The first step: creating preliminary project boundary based on client's needs. We'll investigate all possible data sources
(from public to our internal collection of imagery), determining what data needs to be acquired.
Flight plans are created to cover the project area and estimates given. A lot of variation is involved to produce the intended results.
If photos are preexisting, PID (photo ID points) must be picked - which can be both seen from the photos... and measured accurately on the ground.
If no imagery yet exists, the option to lay ground panels is available (typically needed in more undeveloped areas).
PIDs and/or panels are visited with high accuracy (mapping grade) GPS equipment, where coordinates are recorded.
Aerial photography is now ordered to our exact specifications and inspected.
Specialized technicians known as Photogrammetrists "bridge", or connect the photos together, via picking and measuring common points.
Pass points link images within the same flight line together, whereas tie points join different flight lines (if multiple lines were needed).
Control data acquired with GPS is added to the "solution", effectively pinning down the imagery to known ground points. The result: a geographically aware mesh of overlapping imagery, the main ingredient for the next step.
Using highly specialized workstations, vector data (points, lines & polygons) are drawn on top of imagery in 3D which represent ground features (buildings, roads, utilities, vegetation, etc.). This data is referred to as planimetrics.
To create an elevation file, more 3D data (mass points & breaklines) are drawn, which represent detailed ground characteristics (ridges, ditches, mounds, pits, etc.).
Data from the stereo-models are combined, revisions made, and final planimetric and/or topographic product produced.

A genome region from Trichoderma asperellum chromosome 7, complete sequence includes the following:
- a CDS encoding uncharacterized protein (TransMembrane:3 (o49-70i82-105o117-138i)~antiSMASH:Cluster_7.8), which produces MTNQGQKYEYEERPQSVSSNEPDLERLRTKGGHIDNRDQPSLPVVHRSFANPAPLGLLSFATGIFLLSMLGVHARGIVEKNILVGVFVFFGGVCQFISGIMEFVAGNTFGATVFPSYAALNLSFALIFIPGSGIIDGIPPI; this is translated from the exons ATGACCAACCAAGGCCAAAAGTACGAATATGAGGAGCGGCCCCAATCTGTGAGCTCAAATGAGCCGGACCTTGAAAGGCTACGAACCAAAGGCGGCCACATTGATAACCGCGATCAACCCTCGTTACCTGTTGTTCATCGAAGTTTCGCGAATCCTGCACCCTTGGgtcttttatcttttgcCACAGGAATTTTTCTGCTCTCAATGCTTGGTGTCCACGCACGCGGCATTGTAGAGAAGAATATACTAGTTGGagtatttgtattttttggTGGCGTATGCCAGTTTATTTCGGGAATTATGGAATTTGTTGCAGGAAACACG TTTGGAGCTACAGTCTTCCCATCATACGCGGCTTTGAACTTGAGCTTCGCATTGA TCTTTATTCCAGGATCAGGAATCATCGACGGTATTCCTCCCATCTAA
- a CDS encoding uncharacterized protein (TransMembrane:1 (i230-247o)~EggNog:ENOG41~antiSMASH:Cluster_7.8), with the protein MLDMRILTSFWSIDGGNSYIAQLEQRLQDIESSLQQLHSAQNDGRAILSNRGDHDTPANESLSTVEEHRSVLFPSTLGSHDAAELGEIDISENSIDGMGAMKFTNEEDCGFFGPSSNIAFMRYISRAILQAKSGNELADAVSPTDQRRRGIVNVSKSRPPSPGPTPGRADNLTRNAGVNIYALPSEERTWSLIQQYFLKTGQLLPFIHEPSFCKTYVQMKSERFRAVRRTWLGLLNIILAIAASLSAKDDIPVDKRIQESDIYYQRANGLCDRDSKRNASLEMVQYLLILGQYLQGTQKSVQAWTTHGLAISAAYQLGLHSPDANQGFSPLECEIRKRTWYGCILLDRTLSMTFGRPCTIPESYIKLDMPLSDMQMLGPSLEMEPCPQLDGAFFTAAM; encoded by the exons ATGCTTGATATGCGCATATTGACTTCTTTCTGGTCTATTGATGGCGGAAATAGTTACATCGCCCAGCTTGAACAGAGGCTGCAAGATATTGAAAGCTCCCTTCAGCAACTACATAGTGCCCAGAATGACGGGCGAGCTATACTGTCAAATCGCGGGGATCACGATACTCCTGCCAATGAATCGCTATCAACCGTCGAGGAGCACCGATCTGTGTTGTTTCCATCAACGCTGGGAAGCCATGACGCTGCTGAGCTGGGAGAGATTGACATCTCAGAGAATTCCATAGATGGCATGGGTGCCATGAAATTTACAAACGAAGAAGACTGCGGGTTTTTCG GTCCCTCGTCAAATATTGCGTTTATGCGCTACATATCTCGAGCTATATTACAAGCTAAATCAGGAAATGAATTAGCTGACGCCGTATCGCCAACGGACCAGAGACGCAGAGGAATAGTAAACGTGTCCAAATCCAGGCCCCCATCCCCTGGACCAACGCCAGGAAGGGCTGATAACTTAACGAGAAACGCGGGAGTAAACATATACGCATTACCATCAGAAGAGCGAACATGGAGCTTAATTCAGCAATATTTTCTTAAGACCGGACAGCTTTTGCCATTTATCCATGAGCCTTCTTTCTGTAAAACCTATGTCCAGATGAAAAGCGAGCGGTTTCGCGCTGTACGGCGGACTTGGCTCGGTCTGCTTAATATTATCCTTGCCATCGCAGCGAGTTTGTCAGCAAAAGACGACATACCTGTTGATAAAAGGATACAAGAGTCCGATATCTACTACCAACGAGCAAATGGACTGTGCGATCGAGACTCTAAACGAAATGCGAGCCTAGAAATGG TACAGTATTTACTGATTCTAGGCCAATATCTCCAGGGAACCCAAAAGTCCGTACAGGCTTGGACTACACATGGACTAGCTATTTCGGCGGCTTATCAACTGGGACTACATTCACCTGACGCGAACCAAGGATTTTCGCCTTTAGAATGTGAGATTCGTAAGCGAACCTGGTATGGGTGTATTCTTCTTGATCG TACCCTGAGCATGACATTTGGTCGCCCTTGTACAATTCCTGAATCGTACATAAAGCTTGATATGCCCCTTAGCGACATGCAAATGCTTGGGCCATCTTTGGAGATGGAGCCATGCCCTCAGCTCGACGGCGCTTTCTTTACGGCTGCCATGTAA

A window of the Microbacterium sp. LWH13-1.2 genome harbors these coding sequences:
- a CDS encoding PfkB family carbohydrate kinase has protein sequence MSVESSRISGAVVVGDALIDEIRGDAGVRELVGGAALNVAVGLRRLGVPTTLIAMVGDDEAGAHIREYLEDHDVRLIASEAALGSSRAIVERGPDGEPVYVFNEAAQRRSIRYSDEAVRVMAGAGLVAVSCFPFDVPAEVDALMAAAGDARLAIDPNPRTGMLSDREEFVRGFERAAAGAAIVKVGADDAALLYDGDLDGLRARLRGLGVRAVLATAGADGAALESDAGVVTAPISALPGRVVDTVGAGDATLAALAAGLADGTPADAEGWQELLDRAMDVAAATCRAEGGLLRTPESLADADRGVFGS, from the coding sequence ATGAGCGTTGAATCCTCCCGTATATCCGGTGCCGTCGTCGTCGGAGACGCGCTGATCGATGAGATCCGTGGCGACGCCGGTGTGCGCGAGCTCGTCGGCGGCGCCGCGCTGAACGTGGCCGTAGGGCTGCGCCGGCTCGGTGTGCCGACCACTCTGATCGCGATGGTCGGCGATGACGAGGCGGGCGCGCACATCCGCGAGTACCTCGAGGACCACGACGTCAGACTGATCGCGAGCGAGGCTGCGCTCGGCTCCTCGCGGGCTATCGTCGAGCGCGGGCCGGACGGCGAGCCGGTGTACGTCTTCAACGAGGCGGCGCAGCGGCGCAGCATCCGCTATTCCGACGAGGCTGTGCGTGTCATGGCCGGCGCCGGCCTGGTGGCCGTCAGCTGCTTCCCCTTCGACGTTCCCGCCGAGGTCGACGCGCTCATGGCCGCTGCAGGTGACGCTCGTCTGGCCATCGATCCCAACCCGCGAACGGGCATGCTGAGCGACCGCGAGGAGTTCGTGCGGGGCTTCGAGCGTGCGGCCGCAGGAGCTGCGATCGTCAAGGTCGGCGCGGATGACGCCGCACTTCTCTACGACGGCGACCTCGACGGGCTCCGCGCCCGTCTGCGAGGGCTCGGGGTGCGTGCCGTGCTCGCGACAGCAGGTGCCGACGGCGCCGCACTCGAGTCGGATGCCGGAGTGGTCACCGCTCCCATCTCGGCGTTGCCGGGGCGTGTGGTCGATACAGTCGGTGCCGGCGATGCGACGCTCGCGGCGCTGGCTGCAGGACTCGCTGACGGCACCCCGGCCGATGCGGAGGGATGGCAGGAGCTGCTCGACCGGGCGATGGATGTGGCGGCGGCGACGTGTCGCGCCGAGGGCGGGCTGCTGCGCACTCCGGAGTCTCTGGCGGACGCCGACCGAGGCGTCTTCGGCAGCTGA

(This is where quality control and format conversions take place).
Project boundary, images and elevation files (breaklines, mass points, LiDAR, gridded DTM, etc.) are gathered.
Elevation files are adjusted as needed, specifically for purpose of producing an accurate ortho.
Previously triangulated and controlled imagery is dodged and color balanced if needed.
Images are warped with the elevation data, effectively draping the image over the 3D digital model.
Stiching the clipped images together and the final product to the project boundary. Graphics editing is final step.
The final product is commonly a georeferenced raster file, or a large-scale plot.
LiDAR point clouds, TINs (Triangulated Irregular Network), breaklines, topo/relief maps, contours, DEM and DTM grids
DGN, DXF, DWG, Shapefile, Geodatabase, Excel spreadsheet, etc.
GEOTIFF, SID, ECW, JPG
Water, Storm Water, Sewer, Electric, Gas, Cable, Fiber Optic, etc.
High quality maps of any subject/zoom level
Residential land development maps track progress in any chosen metric
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